Wim Wenders: “I am fed up and desperate about the state of the world”

For Wim Wenders, cinema is more than just a profession. He sees himself as a craftsman, as someone who builds something with his hands to try to change things, even a little. Even in his most unsuccessful films – which unfortunately have been several lately – you can see that care taken in each story he decides to tell. There is always that passion in Wenders with which he dazzled in auteur cinema thanks to masterpieces such as The Sky Over Berlin or, above all, Paris, Texas . There is also in him a filmmaker who never tires of trying, playing and discovering. There are his documentaries with overwhelming 3D where, for example, he gave us a new (three-dimensional) perspective on Pina Bausch's dance.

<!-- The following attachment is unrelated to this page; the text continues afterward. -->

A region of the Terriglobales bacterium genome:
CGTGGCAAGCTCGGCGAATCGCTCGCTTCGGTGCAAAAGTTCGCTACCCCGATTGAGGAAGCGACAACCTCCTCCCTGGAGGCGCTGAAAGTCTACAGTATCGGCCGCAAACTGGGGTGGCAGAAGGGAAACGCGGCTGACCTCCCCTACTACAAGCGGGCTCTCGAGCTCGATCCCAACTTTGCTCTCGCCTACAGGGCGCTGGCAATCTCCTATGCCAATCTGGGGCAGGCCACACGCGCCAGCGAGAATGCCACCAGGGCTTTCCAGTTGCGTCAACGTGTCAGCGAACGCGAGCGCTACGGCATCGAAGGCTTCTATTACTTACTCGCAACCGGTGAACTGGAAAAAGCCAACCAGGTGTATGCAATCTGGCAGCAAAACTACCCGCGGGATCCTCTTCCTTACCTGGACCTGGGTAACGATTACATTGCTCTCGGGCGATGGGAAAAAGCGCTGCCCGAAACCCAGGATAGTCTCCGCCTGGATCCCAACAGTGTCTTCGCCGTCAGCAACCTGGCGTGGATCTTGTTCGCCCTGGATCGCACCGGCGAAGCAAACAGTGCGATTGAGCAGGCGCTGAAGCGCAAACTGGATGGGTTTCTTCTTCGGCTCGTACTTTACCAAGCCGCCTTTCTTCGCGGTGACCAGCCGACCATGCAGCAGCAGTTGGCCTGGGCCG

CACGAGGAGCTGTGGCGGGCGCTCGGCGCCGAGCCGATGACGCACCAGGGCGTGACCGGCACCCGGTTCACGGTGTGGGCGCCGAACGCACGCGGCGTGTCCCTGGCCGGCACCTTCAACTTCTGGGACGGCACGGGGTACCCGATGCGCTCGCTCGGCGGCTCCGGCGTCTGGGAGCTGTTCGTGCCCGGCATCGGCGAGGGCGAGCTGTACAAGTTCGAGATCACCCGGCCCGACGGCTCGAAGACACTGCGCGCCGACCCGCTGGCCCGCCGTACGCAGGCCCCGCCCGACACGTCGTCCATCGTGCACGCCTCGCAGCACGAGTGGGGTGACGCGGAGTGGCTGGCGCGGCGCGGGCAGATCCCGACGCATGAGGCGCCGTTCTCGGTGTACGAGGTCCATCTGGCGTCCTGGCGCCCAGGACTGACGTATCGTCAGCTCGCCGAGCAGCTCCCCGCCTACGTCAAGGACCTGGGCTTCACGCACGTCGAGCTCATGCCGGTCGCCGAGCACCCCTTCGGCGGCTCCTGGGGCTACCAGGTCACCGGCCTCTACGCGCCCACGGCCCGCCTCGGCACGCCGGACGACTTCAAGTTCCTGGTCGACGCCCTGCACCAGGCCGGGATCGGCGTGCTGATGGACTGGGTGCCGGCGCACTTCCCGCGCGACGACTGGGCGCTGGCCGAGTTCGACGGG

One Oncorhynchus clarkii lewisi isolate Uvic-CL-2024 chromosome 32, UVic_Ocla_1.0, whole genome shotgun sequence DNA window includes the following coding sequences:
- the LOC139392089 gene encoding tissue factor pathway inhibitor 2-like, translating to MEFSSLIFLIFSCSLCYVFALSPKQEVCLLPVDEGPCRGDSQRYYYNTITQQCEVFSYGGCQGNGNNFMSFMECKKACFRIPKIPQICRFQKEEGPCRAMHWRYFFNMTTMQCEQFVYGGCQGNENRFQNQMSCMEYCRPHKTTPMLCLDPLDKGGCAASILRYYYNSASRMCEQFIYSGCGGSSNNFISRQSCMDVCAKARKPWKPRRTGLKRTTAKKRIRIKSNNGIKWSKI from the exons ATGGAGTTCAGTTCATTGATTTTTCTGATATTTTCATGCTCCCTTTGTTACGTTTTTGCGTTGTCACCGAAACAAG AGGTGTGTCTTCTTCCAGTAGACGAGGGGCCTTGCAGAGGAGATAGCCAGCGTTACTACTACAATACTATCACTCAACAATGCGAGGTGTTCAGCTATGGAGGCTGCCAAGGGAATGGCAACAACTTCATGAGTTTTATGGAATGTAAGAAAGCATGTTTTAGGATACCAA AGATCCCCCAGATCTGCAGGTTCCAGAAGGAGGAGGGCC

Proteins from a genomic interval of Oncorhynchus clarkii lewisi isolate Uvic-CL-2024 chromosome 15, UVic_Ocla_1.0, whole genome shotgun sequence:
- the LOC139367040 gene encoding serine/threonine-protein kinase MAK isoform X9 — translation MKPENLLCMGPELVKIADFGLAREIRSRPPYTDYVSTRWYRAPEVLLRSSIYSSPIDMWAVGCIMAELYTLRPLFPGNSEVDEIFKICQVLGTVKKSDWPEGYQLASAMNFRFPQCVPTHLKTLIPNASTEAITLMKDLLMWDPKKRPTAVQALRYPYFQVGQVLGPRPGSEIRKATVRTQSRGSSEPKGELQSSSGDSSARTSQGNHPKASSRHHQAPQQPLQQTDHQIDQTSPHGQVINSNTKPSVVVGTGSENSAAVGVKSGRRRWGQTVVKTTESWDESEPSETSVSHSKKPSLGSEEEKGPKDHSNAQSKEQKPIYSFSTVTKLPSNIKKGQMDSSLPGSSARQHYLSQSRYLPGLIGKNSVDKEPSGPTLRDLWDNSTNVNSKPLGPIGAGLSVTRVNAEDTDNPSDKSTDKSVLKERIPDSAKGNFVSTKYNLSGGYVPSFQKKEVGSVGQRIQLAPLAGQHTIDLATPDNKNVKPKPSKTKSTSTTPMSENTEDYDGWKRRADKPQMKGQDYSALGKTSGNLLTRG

That Wim Wenders continues making films is good news for everyone. Cinema is a little better with authors like him, committed and humble. If he also returns to his best moment with a film like Perfect Days, the good news is even better. The film, which won Best Actor at Cannes for Koji Yakusho, follows a public toilet cleaner in Tokyo who is clear that his work improves the lives of others. A slow, exciting film that breathes Ozu through all its pores and is accompanied by a soundtrack full of classics by Lou Reed, Nina Simone and Patti Smith.


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